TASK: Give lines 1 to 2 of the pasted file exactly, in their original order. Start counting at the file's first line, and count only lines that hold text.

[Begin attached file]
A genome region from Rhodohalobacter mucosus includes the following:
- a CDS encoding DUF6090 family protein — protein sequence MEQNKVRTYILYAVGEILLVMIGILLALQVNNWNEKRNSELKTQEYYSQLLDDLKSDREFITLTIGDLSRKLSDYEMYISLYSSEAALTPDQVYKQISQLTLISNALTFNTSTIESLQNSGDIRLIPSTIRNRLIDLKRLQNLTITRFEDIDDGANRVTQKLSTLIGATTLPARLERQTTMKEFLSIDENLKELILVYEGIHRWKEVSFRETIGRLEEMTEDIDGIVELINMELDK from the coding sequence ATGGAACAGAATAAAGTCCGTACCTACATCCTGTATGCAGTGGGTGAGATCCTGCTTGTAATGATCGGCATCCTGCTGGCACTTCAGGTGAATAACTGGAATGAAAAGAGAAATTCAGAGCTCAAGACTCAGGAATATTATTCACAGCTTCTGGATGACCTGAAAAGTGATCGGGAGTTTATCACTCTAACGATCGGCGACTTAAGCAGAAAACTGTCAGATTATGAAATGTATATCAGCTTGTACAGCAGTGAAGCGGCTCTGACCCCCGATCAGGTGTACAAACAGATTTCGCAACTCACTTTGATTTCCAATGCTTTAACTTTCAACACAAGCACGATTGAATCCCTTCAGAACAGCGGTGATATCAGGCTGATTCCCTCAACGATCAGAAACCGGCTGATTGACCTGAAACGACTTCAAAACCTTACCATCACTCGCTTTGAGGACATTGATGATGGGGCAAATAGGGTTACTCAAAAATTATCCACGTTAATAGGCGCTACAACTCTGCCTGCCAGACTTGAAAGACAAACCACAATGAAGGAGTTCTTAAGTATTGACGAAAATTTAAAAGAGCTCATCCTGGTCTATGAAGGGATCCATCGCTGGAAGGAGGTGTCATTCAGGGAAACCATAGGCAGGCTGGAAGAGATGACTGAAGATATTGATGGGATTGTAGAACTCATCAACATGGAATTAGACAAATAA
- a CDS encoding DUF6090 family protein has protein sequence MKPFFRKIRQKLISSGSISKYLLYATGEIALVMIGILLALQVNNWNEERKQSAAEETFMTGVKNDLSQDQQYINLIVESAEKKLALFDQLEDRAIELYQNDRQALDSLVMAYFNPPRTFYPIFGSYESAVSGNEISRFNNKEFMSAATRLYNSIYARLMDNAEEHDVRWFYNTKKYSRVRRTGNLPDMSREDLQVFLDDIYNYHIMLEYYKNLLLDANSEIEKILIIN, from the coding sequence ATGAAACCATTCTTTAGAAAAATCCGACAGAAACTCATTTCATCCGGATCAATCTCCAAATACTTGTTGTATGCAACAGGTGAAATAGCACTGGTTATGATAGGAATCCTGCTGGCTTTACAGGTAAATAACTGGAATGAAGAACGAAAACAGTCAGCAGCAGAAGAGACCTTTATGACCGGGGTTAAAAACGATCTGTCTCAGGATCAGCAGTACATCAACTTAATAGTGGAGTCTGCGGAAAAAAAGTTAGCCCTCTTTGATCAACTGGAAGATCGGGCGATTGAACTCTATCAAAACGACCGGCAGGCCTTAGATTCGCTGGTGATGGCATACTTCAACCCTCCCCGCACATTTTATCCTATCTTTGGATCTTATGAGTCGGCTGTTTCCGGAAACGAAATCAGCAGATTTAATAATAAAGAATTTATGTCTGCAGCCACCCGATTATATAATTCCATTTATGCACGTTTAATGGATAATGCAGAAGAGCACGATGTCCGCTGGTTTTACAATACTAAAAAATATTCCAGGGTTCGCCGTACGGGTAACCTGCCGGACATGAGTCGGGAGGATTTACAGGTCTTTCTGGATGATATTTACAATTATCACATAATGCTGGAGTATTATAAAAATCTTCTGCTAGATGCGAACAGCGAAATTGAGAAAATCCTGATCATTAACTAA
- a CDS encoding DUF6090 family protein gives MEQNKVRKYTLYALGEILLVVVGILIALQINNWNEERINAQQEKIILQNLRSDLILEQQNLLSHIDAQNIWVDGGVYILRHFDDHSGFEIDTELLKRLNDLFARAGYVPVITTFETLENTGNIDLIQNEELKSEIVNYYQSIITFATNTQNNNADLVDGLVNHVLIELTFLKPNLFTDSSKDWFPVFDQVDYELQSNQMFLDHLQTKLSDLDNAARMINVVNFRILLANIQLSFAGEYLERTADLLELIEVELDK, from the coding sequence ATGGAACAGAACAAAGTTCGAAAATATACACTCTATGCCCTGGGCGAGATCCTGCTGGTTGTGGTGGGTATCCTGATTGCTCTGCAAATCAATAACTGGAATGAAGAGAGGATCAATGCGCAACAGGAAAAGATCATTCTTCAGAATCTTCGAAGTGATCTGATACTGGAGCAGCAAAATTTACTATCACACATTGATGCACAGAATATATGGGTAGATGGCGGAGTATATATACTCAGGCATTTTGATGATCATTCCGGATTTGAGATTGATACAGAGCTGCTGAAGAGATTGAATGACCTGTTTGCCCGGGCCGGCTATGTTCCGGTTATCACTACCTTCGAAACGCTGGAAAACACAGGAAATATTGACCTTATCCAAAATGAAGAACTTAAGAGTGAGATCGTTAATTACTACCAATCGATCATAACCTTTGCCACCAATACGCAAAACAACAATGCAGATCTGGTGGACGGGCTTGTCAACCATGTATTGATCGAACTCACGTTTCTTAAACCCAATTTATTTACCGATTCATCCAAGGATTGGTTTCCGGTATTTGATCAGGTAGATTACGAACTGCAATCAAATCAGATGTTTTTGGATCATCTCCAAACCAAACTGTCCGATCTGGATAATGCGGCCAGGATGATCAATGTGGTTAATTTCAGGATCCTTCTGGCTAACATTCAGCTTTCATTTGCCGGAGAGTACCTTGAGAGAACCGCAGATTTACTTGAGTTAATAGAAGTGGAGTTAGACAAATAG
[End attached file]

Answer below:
A genome region from Rhodohalobacter mucosus includes the following:
- a CDS encoding DUF6090 family protein — protein sequence MEQNKVRTYILYAVGEILLVMIGILLALQVNNWNEKRNSELKTQEYYSQLLDDLKSDREFITLTIGDLSRKLSDYEMYISLYSSEAALTPDQVYKQISQLTLISNALTFNTSTIESLQNSGDIRLIPSTIRNRLIDLKRLQNLTITRFEDIDDGANRVTQKLSTLIGATTLPARLERQTTMKEFLSIDENLKELILVYEGIHRWKEVSFRETIGRLEEMTEDIDGIVELINMELDK from the coding sequence ATGGAACAGAATAAAGTCCGTACCTACATCCTGTATGCAGTGGGTGAGATCCTGCTTGTAATGATCGGCATCCTGCTGGCACTTCAGGTGAATAACTGGAATGAAAAGAGAAATTCAGAGCTCAAGACTCAGGAATATTATTCACAGCTTCTGGATGACCTGAAAAGTGATCGGGAGTTTATCACTCTAACGATCGGCGACTTAAGCAGAAAACTGTCAGATTATGAAATGTATATCAGCTTGTACAGCAGTGAAGCGGCTCTGACCCCCGATCAGGTGTACAAACAGATTTCGCAACTCACTTTGATTTCCAATGCTTTAACTTTCAACACAAGCACGATTGAATCCCTTCAGAACAGCGGTGATATCAGGCTGATTCCCTCAACGATCAGAAACCGGCTGATTGACCTGAAACGACTTCAAAACCTTACCATCACTCGCTTTGAGGACATTGATGATGGGGCAAATAGGGTTACTCAAAAATTATCCACGTTAATAGGCGCTACAACTCTGCCTGCCAGACTTGAAAGACAAACCACAATGAAGGAGTTCTTAAGTATTGACGAAAATTTAAAAGAGCTCATCCTGGTCTATGAAGGGATCCATCGCTGGAAGGAGGTGTCATTCAGGGAAACCATAGGCAGGCTGGAAGAGATGACTGAAGATATTGATGGGATTGTAGAACTCATCAACATGGAATTAGACAAATAA